Summary report

Executive Summary: Project Goals, Tasks, Successes and Failures

The main conceptual goal of our project was to encourage the members of the project and their students to re-think their relationship to the Soviet, both in terms of the past (especially in terms of making experiences of the late Soviet period more accessible to today’s students) and the present (e.g. the continuing effects of Soviet legacies, whether they are recognized as such or not). We also formed the group around the goal of exploring the diversity of experiences of the Soviet in the periphery, and on complicating an overly politicized understanding of the Soviet.

Scholars involved in this project pursued individual research and curriculum development projects that have contribute to the state of knowledge about the Soviet in everyday life throughout the former Soviet Union and across the supposed historical divide of 1991. The project resulted not just in the meetings and activities of the group itself, but in concrete products that will help share our reflections and efforts with other teachers. The group produced a website that serves as a resource for teachers designing courses or course modules on the Soviet in everyday life. Nine members of the group will be publishing research articles undertaken as part of this project and four of these articles will be published as a special issue on work and home in Soviet everyday life in a 2014 issue of the journal Laboratorium.

We solicited feedback from all of the people involved with the project over the last three years, both participants and faculty (20 of whom responded), and the results of that survey (detailed below) indicate that the main success of the project has been the creation of and participation in a regionally, disciplinarily diverse and “high powered” academic network. The main weakness of the project was the organization, with respondents noting that the sessions were too short and the lack of activity between sessions.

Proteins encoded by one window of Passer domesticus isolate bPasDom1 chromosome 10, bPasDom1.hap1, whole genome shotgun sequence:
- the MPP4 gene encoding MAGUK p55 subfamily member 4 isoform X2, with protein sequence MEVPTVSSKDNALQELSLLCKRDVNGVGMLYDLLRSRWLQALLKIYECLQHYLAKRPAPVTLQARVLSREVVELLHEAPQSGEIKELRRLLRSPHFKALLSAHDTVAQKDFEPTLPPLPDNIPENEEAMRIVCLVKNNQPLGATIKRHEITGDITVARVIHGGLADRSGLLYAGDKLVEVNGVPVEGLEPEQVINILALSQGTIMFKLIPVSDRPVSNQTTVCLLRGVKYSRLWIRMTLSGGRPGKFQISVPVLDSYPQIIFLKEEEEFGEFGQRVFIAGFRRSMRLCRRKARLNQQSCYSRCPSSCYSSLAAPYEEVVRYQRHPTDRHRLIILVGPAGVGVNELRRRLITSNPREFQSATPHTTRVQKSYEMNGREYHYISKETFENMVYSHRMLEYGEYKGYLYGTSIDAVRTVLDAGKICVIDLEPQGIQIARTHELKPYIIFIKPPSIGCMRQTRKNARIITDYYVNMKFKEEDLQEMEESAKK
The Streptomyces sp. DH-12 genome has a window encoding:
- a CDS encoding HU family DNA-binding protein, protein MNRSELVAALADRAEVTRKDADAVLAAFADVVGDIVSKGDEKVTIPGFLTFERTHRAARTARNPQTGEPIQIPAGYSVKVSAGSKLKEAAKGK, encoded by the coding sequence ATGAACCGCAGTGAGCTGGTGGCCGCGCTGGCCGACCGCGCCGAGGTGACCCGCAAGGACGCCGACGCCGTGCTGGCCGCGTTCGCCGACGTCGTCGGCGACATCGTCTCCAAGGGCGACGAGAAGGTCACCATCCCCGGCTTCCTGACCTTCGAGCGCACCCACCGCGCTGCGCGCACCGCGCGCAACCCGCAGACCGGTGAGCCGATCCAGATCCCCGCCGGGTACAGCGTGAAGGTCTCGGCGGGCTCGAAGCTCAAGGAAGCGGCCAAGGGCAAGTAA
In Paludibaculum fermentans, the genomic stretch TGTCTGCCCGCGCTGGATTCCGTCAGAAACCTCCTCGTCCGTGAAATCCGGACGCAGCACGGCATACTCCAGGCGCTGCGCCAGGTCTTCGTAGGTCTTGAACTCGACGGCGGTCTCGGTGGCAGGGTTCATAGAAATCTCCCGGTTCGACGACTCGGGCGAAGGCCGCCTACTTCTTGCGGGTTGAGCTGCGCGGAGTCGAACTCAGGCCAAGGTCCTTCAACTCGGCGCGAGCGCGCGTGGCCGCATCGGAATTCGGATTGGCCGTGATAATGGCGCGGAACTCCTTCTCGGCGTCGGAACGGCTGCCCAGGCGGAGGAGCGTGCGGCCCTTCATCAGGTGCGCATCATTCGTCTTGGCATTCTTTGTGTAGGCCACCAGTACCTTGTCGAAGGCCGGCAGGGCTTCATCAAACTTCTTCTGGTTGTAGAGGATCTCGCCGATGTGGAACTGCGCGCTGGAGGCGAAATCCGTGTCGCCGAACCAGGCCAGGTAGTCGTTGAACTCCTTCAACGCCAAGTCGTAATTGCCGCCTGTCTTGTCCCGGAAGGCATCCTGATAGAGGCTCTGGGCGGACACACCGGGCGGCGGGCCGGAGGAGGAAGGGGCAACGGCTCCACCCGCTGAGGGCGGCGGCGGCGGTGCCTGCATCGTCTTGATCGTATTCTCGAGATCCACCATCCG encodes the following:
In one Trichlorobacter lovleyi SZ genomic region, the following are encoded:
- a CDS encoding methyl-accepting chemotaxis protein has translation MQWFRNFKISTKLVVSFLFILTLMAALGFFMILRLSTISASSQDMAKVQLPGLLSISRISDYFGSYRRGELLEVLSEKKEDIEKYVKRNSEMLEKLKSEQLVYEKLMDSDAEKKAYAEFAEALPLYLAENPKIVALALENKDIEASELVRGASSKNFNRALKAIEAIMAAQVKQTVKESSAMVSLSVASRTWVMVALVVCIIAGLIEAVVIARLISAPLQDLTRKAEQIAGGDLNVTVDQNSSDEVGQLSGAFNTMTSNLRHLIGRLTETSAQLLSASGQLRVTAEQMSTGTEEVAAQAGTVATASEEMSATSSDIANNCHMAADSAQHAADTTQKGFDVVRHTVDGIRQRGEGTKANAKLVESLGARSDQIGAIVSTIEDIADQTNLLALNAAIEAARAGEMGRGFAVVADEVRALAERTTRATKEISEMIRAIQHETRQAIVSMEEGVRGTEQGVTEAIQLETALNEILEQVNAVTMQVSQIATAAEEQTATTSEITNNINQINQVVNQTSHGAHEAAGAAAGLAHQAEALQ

Part I: Narrative Summary of Thematic Structure/Sequence, Main Project Activities and Their Outcomes

During the first year of the project, we focused on the theme “contrasting approaches to studying the Soviet.” From the beginning, it was our intention that after the initial contact session, the activities of this project would be largely dictated by the needs and the input of the participants. After the initial orientation to the theoretical and methodological frameworks provided by the faculty, much of the subsequent project activity will be driven by the work of the participants. Within this loose framework, however, the first year of the project focused on

  • exploring different research traditions both within and outside the former Soviet Union and contrasting how disciplines such as anthropology, sociology, cultural studies and social history approach research and teaching on Soviet experiences of everyday life.
  • developing thematic research groups for ongoing intersession activities.
  • asking participants to set their own goals in terms of teaching and research and following up on those goals before the next year of the project begins.
  • the spring contact session will focus on research methods (research design, analysis of evidence, applications in the classroom) through seminars co-led by faculty participants

During the second year, our project focused on defining and exploring the thematic concerns of the literature on Soviet in everyday life, with the result that we reached a consensus about what are the main contours of the field:

  • Disjuncture. This theme unites the problems associated with social spaces that are “broken” in some sense, and thus that people, practices and institutions have to transform themselves as they extend across these disjunctures.  The break can be in time, space or other dimension of society.